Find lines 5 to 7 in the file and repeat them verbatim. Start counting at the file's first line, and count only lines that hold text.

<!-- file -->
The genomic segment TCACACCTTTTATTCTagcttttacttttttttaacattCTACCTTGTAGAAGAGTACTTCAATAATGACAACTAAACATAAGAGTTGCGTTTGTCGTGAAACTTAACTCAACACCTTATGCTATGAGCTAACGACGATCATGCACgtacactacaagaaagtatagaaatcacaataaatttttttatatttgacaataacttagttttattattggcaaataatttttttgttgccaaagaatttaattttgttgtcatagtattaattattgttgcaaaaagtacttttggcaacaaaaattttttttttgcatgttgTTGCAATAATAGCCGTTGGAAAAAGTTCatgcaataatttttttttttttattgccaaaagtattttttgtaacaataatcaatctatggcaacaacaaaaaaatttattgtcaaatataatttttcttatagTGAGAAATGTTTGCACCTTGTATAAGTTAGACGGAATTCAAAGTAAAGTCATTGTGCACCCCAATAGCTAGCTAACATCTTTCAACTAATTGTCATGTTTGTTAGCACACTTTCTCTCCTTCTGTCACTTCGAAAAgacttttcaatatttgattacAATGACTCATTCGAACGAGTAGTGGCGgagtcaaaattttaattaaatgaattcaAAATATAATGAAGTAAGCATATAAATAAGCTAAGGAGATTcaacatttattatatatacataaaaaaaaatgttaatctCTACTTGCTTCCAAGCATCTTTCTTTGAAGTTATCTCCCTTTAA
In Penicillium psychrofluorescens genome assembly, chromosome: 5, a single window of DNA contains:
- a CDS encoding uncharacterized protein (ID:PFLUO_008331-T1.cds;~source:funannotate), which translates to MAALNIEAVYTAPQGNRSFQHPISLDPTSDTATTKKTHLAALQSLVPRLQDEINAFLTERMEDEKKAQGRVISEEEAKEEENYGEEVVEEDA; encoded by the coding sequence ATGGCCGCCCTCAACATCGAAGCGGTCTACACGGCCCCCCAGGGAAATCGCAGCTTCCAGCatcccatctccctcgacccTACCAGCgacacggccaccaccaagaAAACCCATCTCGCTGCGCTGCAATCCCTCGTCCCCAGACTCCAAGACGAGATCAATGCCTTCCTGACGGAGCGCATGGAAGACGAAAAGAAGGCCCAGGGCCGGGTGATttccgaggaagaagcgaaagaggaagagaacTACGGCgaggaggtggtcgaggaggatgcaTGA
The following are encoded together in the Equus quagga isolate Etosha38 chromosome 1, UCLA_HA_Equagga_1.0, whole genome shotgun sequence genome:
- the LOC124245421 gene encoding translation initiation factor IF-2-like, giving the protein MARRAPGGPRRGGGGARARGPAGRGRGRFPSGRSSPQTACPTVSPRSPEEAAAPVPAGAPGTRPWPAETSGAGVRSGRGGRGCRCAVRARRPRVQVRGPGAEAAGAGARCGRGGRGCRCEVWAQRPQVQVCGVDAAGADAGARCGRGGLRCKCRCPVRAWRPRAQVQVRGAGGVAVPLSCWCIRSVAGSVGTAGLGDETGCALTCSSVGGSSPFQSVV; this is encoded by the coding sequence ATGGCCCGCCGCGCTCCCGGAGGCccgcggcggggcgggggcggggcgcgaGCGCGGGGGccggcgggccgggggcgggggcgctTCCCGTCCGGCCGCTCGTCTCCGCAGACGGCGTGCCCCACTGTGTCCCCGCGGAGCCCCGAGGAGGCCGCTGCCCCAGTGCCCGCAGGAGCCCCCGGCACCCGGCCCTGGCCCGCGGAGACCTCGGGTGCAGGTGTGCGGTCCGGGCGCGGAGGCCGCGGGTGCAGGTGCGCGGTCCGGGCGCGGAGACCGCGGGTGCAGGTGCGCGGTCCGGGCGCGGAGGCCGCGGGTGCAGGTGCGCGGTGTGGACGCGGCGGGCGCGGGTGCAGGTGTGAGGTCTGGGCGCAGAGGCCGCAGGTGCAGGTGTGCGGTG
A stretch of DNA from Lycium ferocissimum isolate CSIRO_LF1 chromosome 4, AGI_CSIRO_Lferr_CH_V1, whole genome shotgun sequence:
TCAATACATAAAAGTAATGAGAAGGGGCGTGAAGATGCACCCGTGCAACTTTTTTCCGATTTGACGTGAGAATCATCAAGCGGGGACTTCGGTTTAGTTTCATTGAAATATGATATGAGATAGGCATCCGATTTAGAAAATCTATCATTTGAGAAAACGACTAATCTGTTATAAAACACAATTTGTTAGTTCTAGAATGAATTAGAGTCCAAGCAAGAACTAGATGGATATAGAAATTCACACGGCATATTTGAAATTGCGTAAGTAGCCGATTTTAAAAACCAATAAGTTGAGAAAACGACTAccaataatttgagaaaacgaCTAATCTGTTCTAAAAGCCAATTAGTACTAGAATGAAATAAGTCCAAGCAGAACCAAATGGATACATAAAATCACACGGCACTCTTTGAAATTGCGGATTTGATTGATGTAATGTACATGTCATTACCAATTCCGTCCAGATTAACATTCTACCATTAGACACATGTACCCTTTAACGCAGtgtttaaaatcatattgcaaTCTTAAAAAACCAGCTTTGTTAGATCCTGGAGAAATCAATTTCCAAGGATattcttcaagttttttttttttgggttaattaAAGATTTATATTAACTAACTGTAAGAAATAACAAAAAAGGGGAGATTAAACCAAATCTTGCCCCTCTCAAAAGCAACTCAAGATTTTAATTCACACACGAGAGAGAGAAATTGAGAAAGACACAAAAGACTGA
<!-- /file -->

- the LOC124245421 gene encoding translation initiation factor IF-2-like, giving the protein MARRAPGGPRRGGGGARARGPAGRGRGRFPSGRSSPQTACPTVSPRSPEEAAAPVPAGAPGTRPWPAETSGAGVRSGRGGRGCRCAVRARRPRVQVRGPGAEAAGAGARCGRGGRGCRCEVWAQRPQVQVCGVDAAGADAGARCGRGGLRCKCRCPVRAWRPRAQVQVRGAGGVAVPLSCWCIRSVAGSVGTAGLGDETGCALTCSSVGGSSPFQSVV; this is encoded by the coding sequence ATGGCCCGCCGCGCTCCCGGAGGCccgcggcggggcgggggcggggcgcgaGCGCGGGGGccggcgggccgggggcgggggcgctTCCCGTCCGGCCGCTCGTCTCCGCAGACGGCGTGCCCCACTGTGTCCCCGCGGAGCCCCGAGGAGGCCGCTGCCCCAGTGCCCGCAGGAGCCCCCGGCACCCGGCCCTGGCCCGCGGAGACCTCGGGTGCAGGTGTGCGGTCCGGGCGCGGAGGCCGCGGGTGCAGGTGCGCGGTCCGGGCGCGGAGACCGCGGGTGCAGGTGCGCGGTCCGGGCGCGGAGGCCGCGGGTGCAGGTGCGCGGTGTGGACGCGGCGGGCGCGGGTGCAGGTGTGAGGTCTGGGCGCAGAGGCCGCAGGTGCAGGTGTGCGGTG
A stretch of DNA from Lycium ferocissimum isolate CSIRO_LF1 chromosome 4, AGI_CSIRO_Lferr_CH_V1, whole genome shotgun sequence:
TCAATACATAAAAGTAATGAGAAGGGGCGTGAAGATGCACCCGTGCAACTTTTTTCCGATTTGACGTGAGAATCATCAAGCGGGGACTTCGGTTTAGTTTCATTGAAATATGATATGAGATAGGCATCCGATTTAGAAAATCTATCATTTGAGAAAACGACTAATCTGTTATAAAACACAATTTGTTAGTTCTAGAATGAATTAGAGTCCAAGCAAGAACTAGATGGATATAGAAATTCACACGGCATATTTGAAATTGCGTAAGTAGCCGATTTTAAAAACCAATAAGTTGAGAAAACGACTAccaataatttgagaaaacgaCTAATCTGTTCTAAAAGCCAATTAGTACTAGAATGAAATAAGTCCAAGCAGAACCAAATGGATACATAAAATCACACGGCACTCTTTGAAATTGCGGATTTGATTGATGTAATGTACATGTCATTACCAATTCCGTCCAGATTAACATTCTACCATTAGACACATGTACCCTTTAACGCAGtgtttaaaatcatattgcaaTCTTAAAAAACCAGCTTTGTTAGATCCTGGAGAAATCAATTTCCAAGGATattcttcaagttttttttttttgggttaattaAAGATTTATATTAACTAACTGTAAGAAATAACAAAAAAGGGGAGATTAAACCAAATCTTGCCCCTCTCAAAAGCAACTCAAGATTTTAATTCACACACGAGAGAGAGAAATTGAGAAAGACACAAAAGACTGA